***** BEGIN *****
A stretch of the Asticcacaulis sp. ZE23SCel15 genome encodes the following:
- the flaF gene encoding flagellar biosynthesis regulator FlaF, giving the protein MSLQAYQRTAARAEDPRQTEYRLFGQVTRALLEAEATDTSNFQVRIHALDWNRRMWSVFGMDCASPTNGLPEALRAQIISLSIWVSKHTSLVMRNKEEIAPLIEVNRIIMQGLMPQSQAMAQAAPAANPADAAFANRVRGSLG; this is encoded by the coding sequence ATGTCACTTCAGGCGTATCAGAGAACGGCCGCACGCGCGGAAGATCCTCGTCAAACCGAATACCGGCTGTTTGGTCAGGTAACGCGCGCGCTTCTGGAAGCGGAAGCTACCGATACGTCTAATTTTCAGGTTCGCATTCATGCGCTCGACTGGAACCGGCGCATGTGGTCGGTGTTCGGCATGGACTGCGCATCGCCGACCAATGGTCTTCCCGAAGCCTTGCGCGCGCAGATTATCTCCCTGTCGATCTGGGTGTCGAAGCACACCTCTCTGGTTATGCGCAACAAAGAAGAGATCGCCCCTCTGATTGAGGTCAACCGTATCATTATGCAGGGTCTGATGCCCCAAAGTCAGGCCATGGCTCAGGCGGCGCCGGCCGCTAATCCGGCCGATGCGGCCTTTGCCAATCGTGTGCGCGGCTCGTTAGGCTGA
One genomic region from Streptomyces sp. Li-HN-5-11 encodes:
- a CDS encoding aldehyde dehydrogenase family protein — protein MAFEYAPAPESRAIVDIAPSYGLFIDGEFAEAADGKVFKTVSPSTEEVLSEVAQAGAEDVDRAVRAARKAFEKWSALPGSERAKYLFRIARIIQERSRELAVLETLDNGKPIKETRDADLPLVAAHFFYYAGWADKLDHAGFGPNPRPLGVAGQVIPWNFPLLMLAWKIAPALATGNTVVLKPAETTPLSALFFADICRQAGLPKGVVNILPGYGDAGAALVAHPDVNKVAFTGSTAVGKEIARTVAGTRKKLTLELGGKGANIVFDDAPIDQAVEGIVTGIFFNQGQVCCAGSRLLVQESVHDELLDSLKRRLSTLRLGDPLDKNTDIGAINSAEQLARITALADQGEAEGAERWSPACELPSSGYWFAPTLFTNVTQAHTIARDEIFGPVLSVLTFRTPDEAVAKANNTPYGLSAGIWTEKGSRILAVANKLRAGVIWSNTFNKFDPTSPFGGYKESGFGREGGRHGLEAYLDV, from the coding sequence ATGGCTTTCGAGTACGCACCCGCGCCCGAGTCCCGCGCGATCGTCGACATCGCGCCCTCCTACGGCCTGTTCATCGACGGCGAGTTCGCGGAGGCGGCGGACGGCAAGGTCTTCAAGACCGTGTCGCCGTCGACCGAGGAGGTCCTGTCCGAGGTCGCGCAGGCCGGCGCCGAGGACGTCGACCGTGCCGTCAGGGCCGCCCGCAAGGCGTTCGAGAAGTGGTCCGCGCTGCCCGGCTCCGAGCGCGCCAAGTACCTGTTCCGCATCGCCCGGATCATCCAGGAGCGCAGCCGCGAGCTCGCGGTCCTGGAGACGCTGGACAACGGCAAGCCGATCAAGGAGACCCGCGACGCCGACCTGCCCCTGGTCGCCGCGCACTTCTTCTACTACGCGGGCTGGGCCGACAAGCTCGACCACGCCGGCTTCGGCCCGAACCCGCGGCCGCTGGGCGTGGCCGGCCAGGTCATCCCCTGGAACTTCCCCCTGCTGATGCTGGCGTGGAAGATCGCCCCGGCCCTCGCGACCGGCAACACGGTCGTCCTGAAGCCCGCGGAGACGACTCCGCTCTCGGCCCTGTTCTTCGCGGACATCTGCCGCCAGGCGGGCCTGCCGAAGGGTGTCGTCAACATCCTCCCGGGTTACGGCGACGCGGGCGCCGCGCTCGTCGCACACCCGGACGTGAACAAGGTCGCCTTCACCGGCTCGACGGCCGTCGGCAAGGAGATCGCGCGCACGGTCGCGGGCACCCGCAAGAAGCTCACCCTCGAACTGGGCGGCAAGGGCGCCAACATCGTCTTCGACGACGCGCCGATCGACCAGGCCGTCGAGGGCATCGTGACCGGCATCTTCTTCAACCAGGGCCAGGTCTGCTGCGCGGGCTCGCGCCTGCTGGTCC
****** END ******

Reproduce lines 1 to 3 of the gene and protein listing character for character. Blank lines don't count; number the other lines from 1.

A stretch of the Asticcacaulis sp. ZE23SCel15 genome encodes the following:
- the flaF gene encoding flagellar biosynthesis regulator FlaF, giving the protein MSLQAYQRTAARAEDPRQTEYRLFGQVTRALLEAEATDTSNFQVRIHALDWNRRMWSVFGMDCASPTNGLPEALRAQIISLSIWVSKHTSLVMRNKEEIAPLIEVNRIIMQGLMPQSQAMAQAAPAANPADAAFANRVRGSLG; this is encoded by the coding sequence ATGTCACTTCAGGCGTATCAGAGAACGGCCGCACGCGCGGAAGATCCTCGTCAAACCGAATACCGGCTGTTTGGTCAGGTAACGCGCGCGCTTCTGGAAGCGGAAGCTACCGATACGTCTAATTTTCAGGTTCGCATTCATGCGCTCGACTGGAACCGGCGCATGTGGTCGGTGTTCGGCATGGACTGCGCATCGCCGACCAATGGTCTTCCCGAAGCCTTGCGCGCGCAGATTATCTCCCTGTCGATCTGGGTGTCGAAGCACACCTCTCTGGTTATGCGCAACAAAGAAGAGATCGCCCCTCTGATTGAGGTCAACCGTATCATTATGCAGGGTCTGATGCCCCAAAGTCAGGCCATGGCTCAGGCGGCGCCGGCCGCTAATCCGGCCGATGCGGCCTTTGCCAATCGTGTGCGCGGCTCGTTAGGCTGA
One genomic region from Streptomyces sp. Li-HN-5-11 encodes: